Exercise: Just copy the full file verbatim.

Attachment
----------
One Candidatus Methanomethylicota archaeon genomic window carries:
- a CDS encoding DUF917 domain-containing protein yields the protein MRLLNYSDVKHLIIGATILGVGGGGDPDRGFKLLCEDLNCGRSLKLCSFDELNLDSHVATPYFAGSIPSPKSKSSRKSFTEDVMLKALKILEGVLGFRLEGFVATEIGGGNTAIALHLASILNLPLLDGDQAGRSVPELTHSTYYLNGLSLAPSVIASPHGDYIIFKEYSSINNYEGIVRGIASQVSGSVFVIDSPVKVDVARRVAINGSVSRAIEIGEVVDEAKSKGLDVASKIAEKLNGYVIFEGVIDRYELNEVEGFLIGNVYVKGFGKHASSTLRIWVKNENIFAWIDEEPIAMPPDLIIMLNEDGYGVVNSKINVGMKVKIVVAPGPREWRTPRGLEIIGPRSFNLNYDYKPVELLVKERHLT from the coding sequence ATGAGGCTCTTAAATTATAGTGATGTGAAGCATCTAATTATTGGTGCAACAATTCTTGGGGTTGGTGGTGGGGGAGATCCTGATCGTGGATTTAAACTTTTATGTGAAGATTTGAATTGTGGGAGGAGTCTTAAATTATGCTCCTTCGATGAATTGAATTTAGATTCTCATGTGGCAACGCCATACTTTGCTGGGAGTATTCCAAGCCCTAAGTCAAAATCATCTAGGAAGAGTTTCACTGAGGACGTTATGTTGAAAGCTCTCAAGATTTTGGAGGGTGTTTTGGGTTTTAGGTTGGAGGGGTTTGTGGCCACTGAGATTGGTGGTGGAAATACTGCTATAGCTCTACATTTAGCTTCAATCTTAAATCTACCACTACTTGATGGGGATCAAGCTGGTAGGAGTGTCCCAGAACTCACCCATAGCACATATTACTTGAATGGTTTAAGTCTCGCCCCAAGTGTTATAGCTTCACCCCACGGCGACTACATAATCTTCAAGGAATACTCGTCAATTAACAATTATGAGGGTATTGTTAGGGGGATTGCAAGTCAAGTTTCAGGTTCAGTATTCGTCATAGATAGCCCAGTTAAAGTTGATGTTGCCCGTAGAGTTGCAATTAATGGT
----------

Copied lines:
One Candidatus Methanomethylicota archaeon genomic window carries:
- a CDS encoding DUF917 domain-containing protein yields the protein MRLLNYSDVKHLIIGATILGVGGGGDPDRGFKLLCEDLNCGRSLKLCSFDELNLDSHVATPYFAGSIPSPKSKSSRKSFTEDVMLKALKILEGVLGFRLEGFVATEIGGGNTAIALHLASILNLPLLDGDQAGRSVPELTHSTYYLNGLSLAPSVIASPHGDYIIFKEYSSINNYEGIVRGIASQVSGSVFVIDSPVKVDVARRVAINGSVSRAIEIGEVVDEAKSKGLDVASKIAEKLNGYVIFEGVIDRYELNEVEGFLIGNVYVKGFGKHASSTLRIWVKNENIFAWIDEEPIAMPPDLIIMLNEDGYGVVNSKINVGMKVKIVVAPGPREWRTPRGLEIIGPRSFNLNYDYKPVELLVKERHLT from the coding sequence ATGAGGCTCTTAAATTATAGTGATGTGAAGCATCTAATTATTGGTGCAACAATTCTTGGGGTTGGTGGTGGGGGAGATCCTGATCGTGGATTTAAACTTTTATGTGAAGATTTGAATTGTGGGAGGAGTCTTAAATTATGCTCCTTCGATGAATTGAATTTAGATTCTCATGTGGCAACGCCATACTTTGCTGGGAGTATTCCAAGCCCTAAGTCAAAATCATCTAGGAAGAGTTTCACTGAGGACGTTATGTTGAAAGCTCTCAAGATTTTGGAGGGTGTTTTGGGTTTTAGGTTGGAGGGGTTTGTGGCCACTGAGATTGGTGGTGGAAATACTGCTATAGCTCTACATTTAGCTTCAATCTTAAATCTACCACTACTTGATGGGGATCAAGCTGGTAGGAGTGTCCCAGAACTCACCCATAGCACATATTACTTGAATGGTTTAAGTCTCGCCCCAAGTGTTATAGCTTCACCCCACGGCGACTACATAATCTTCAAGGAATACTCGTCAATTAACAATTATGAGGGTATTGTTAGGGGGATTGCAAGTCAAGTTTCAGGTTCAGTATTCGTCATAGATAGCCCAGTTAAAGTTGATGTTGCCCGTAGAGTTGCAATTAATGGT